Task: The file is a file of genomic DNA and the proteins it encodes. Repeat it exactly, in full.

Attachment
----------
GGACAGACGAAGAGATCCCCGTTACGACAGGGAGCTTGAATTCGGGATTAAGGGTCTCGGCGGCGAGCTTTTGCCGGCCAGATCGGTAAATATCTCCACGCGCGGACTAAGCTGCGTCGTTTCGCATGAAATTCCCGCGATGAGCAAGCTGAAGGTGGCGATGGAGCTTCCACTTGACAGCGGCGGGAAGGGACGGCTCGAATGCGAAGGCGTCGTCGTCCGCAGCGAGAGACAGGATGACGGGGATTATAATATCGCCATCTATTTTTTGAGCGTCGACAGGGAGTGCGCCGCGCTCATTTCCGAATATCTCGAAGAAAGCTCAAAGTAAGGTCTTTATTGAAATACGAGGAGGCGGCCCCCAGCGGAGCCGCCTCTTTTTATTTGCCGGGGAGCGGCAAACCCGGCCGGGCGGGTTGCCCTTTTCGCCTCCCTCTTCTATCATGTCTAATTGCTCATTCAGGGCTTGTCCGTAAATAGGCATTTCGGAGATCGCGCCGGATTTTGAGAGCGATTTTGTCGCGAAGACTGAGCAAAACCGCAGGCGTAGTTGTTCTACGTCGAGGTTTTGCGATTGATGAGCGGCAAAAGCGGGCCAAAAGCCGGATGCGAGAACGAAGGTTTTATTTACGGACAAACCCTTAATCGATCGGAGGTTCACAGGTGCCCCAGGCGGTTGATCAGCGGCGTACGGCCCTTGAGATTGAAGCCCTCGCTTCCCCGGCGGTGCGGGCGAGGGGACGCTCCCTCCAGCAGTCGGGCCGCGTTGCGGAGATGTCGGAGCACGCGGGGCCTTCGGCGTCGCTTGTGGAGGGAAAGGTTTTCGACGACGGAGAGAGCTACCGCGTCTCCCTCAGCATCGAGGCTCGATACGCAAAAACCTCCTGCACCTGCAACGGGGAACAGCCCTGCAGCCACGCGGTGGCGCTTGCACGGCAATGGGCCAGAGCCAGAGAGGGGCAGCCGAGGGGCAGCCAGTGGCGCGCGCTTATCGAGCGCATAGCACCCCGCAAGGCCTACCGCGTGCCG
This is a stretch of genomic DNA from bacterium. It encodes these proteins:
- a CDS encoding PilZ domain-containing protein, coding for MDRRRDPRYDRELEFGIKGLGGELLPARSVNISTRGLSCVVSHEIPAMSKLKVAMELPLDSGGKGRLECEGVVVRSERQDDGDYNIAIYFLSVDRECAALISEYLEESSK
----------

GGACAGACGAAGAGATCCCCGTTACGACAGGGAGCTTGAATTCGGGATTAAGGGTCTCGGCGGCGAGCTTTTGCCGGCCAGATCGGTAAATATCTCCACGCGCGGACTAAGCTGCGTCGTTTCGCATGAAATTCCCGCGATGAGCAAGCTGAAGGTGGCGATGGAGCTTCCACTTGACAGCGGCGGGAAGGGACGGCTCGAATGCGAAGGCGTCGTCGTCCGCAGCGAGAGACAGGATGACGGGGATTATAATATCGCCATCTATTTTTTGAGCGTCGACAGGGAGTGCGCCGCGCTCATTTCCGAATATCTCGAAGAAAGCTCAAAGTAAGGTCTTTATTGAAATACGAGGAGGCGGCCCCCAGCGGAGCCGCCTCTTTTTATTTGCCGGGGAGCGGCAAACCCGGCCGGGCGGGTTGCCCTTTTCGCCTCCCTCTTCTATCATGTCTAATTGCTCATTCAGGGCTTGTCCGTAAATAGGCATTTCGGAGATCGCGCCGGATTTTGAGAGCGATTTTGTCGCGAAGACTGAGCAAAACCGCAGGCGTAGTTGTTCTACGTCGAGGTTTTGCGATTGATGAGCGGCAAAAGCGGGCCAAAAGCCGGATGCGAGAACGAAGGTTTTATTTACGGACAAACCCTTAATCGATCGGAGGTTCACAGGTGCCCCAGGCGGTTGATCAGCGGCGTACGGCCCTTGAGATTGAAGCCCTCGCTTCCCCGGCGGTGCGGGCGAGGGGACGCTCCCTCCAGCAGTCGGGCCGCGTTGCGGAGATGTCGGAGCACGCGGGGCCTTCGGCGTCGCTTGTGGAGGGAAAGGTTTTCGACGACGGAGAGAGCTACCGCGTCTCCCTCAGCATCGAGGCTCGATACGCAAAAACCTCCTGCACCTGCAACGGGGAACAGCCCTGCAGCCACGCGGTGGCGCTTGCACGGCAATGGGCCAGAGCCAGAGAGGGGCAGCCGAGGGGCAGCCAGTGGCGCGCGCTTATCGAGCGCATAGCACCCCGCAAGGCCTACCGCGTGCCG
This is a stretch of genomic DNA from bacterium. It encodes these proteins:
- a CDS encoding PilZ domain-containing protein, coding for MDRRRDPRYDRELEFGIKGLGGELLPARSVNISTRGLSCVVSHEIPAMSKLKVAMELPLDSGGKGRLECEGVVVRSERQDDGDYNIAIYFLSVDRECAALISEYLEESSK